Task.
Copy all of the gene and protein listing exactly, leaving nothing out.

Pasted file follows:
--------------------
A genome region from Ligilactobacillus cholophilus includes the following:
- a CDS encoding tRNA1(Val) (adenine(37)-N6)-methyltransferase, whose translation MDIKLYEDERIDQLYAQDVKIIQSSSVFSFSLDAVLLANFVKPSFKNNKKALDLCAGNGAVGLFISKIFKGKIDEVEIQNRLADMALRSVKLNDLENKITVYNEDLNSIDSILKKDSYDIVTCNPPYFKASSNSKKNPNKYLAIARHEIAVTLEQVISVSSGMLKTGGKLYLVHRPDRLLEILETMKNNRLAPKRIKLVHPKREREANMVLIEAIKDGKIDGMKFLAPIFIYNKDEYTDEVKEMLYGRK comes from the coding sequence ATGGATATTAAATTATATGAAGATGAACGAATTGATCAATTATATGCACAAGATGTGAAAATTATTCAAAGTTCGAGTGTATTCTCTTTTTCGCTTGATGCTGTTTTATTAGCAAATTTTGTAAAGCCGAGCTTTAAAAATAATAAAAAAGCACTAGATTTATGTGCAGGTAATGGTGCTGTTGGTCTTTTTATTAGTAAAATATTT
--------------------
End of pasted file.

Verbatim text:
A genome region from Ligilactobacillus cholophilus includes the following:
- a CDS encoding tRNA1(Val) (adenine(37)-N6)-methyltransferase, whose translation MDIKLYEDERIDQLYAQDVKIIQSSSVFSFSLDAVLLANFVKPSFKNNKKALDLCAGNGAVGLFISKIFKGKIDEVEIQNRLADMALRSVKLNDLENKITVYNEDLNSIDSILKKDSYDIVTCNPPYFKASSNSKKNPNKYLAIARHEIAVTLEQVISVSSGMLKTGGKLYLVHRPDRLLEILETMKNNRLAPKRIKLVHPKREREANMVLIEAIKDGKIDGMKFLAPIFIYNKDEYTDEVKEMLYGRK comes from the coding sequence ATGGATATTAAATTATATGAAGATGAACGAATTGATCAATTATATGCACAAGATGTGAAAATTATTCAAAGTTCGAGTGTATTCTCTTTTTCGCTTGATGCTGTTTTATTAGCAAATTTTGTAAAGCCGAGCTTTAAAAATAATAAAAAAGCACTAGATTTATGTGCAGGTAATGGTGCTGTTGGTCTTTTTATTAGTAAAATATTT